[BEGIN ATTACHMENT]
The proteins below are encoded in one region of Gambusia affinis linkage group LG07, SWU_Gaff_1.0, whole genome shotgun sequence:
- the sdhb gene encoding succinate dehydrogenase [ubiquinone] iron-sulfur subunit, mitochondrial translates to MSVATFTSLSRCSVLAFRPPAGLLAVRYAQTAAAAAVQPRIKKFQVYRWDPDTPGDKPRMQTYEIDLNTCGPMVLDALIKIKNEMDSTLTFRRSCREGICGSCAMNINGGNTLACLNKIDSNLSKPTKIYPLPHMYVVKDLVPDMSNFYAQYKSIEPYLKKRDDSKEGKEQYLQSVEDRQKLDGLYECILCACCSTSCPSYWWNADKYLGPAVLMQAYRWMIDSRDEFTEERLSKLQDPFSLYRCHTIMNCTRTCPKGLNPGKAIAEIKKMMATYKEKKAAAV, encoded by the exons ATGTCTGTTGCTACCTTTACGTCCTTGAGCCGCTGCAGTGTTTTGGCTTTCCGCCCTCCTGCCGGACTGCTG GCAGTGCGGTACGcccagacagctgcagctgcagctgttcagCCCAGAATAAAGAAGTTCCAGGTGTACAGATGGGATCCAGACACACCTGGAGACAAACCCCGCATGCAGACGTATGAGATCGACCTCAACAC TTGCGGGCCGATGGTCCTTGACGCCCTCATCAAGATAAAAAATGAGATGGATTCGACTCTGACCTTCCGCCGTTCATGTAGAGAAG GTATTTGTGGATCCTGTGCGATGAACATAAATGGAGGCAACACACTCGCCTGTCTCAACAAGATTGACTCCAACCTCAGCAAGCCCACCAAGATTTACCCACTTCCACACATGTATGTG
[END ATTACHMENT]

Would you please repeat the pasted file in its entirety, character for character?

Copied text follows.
The proteins below are encoded in one region of Gambusia affinis linkage group LG07, SWU_Gaff_1.0, whole genome shotgun sequence:
- the sdhb gene encoding succinate dehydrogenase [ubiquinone] iron-sulfur subunit, mitochondrial translates to MSVATFTSLSRCSVLAFRPPAGLLAVRYAQTAAAAAVQPRIKKFQVYRWDPDTPGDKPRMQTYEIDLNTCGPMVLDALIKIKNEMDSTLTFRRSCREGICGSCAMNINGGNTLACLNKIDSNLSKPTKIYPLPHMYVVKDLVPDMSNFYAQYKSIEPYLKKRDDSKEGKEQYLQSVEDRQKLDGLYECILCACCSTSCPSYWWNADKYLGPAVLMQAYRWMIDSRDEFTEERLSKLQDPFSLYRCHTIMNCTRTCPKGLNPGKAIAEIKKMMATYKEKKAAAV, encoded by the exons ATGTCTGTTGCTACCTTTACGTCCTTGAGCCGCTGCAGTGTTTTGGCTTTCCGCCCTCCTGCCGGACTGCTG GCAGTGCGGTACGcccagacagctgcagctgcagctgttcagCCCAGAATAAAGAAGTTCCAGGTGTACAGATGGGATCCAGACACACCTGGAGACAAACCCCGCATGCAGACGTATGAGATCGACCTCAACAC TTGCGGGCCGATGGTCCTTGACGCCCTCATCAAGATAAAAAATGAGATGGATTCGACTCTGACCTTCCGCCGTTCATGTAGAGAAG GTATTTGTGGATCCTGTGCGATGAACATAAATGGAGGCAACACACTCGCCTGTCTCAACAAGATTGACTCCAACCTCAGCAAGCCCACCAAGATTTACCCACTTCCACACATGTATGTG